Religious leaders who once preferred to leave security in the hands of the divine are taking precautions that seemed unthinkable years ago, Stivi said. More worshipers are also carrying concealed handguns to services, he said.

From $25 million in 2016 to $180 million last year, the federal government has steadily increased the amount of funding it sets aside to help the religious community with security costs, Stivi said. But not all religious leaders know they can apply, he said.

Past attacks on places of worship and other public spaces have prompted religious leaders to assess – sometimes for the first time – whether more can be done to keep their flocks safe.

Today, an armed policeman monitors Sunday services at Mt. Zion African Methodist Episcopal Church in Charleston, South Carolina, said the Reverend Kylon Middleton, who leads the congregation. When an officer cannot be on campus for church events, members carrying concealed weapons keep watch.

“It’s sad, but we’re in a time where we need to have armed security to protect our people,” he said.

The church is two blocks from the Emmanuel African Methodist Episcopal Church. In 2015, a self-proclaimed white supremacist opened fire at a Bible study and killed nine congregants, including the senior pastor. Middleton said the late pastor was like a brother to him.

In the aftermath of the massacre, discussions of security at Mount Zion have factored worship style into the equation, including the need for some to always keep their eyes open, especially when most have theirs closed in the dark. prayer, Middleton said.

“Nobody ever thought that mass shootings would happen in churches, which are holy shrines where you can escape the world and seek spiritual refuge,” he said. “When this space has been violated, it creates restlessness of the mind.”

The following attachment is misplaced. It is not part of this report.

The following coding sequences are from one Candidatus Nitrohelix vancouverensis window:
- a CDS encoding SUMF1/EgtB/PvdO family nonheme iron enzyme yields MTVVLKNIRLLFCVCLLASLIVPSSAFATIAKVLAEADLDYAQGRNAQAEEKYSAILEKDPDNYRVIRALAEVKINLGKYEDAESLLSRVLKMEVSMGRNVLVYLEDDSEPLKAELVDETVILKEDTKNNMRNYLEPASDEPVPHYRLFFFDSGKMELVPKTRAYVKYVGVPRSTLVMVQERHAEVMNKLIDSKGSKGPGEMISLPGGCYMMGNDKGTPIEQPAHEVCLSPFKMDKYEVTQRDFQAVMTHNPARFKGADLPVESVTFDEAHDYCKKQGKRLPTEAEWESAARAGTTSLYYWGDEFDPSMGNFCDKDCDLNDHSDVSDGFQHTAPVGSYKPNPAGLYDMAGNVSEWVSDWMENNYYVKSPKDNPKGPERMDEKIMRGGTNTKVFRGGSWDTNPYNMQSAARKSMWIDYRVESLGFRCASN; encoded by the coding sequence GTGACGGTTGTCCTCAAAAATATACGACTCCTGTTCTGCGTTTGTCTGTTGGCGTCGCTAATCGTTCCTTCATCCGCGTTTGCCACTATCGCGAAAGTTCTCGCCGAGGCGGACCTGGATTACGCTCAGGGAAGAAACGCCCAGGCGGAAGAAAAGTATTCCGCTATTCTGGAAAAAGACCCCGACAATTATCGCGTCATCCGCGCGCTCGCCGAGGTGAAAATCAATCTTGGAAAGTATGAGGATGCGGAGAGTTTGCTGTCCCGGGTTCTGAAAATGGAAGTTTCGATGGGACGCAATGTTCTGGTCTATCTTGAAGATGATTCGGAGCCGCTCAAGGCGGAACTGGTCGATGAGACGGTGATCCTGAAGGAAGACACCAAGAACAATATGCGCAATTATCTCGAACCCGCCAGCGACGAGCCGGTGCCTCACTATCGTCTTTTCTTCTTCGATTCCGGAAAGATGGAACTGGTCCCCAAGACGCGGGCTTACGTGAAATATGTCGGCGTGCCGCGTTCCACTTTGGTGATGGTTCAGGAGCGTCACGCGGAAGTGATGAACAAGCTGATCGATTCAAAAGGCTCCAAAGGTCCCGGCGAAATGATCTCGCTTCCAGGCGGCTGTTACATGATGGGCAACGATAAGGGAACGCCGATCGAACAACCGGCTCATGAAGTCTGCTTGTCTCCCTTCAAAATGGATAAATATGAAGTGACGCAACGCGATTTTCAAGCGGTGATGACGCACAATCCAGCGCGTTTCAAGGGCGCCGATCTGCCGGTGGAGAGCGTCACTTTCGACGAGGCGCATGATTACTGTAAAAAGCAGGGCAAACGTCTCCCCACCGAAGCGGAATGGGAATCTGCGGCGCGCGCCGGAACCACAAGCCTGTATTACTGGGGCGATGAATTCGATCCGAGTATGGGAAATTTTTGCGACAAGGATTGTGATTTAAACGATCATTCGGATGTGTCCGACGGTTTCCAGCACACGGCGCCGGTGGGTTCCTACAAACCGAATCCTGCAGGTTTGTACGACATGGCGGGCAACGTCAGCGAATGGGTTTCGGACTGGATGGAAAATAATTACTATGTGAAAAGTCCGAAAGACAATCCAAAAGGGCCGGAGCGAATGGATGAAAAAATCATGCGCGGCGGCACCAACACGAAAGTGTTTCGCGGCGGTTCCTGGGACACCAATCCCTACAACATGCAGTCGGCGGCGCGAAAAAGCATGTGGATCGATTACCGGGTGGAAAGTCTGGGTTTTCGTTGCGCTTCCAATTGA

After the 2018 massacre at the Tree of Life Synagogue in Pittsburgh, Rabbi Jon Leener met with local New York police to discuss security at the BKLYN base, his home-based ministry that hosted thousands of people.

For years, he and his wife, Faith, unlocked their front door just before Shabbat dinners, believing in a Judaism where no door is closed or locked. That changed after Tree of Life – the deadliest anti-Semitic attack in US history. Leener also installed a security camera and a buzz-in system for visitors. He hired an armed guard after this year’s Texas hostage situation.

“It’s terribly unfortunate that we live in a time where we have to compromise our openness in the face of the threat of violence, but that’s just the reality of the moment,” Leener said.

It is a balancing act for many. Marsh said the shooting at his church happened because members of the Taiwanese congregation greeted the shooter – someone they did not know.

“The church should be welcoming to all, and we can’t lose that,” he said.

“Are there ways for an active shooter to get back to our campus? Yes. But we have to be prepared for it to happen again. Otherwise, we would all be forced to go through metal detectors. It would no longer be a church.


Henao reported from New York.


Associated Press religious coverage receives support through the AP’s collaboration with The Conversation US, with funding from Lilly Endowment Inc. The AP is solely responsible for this content.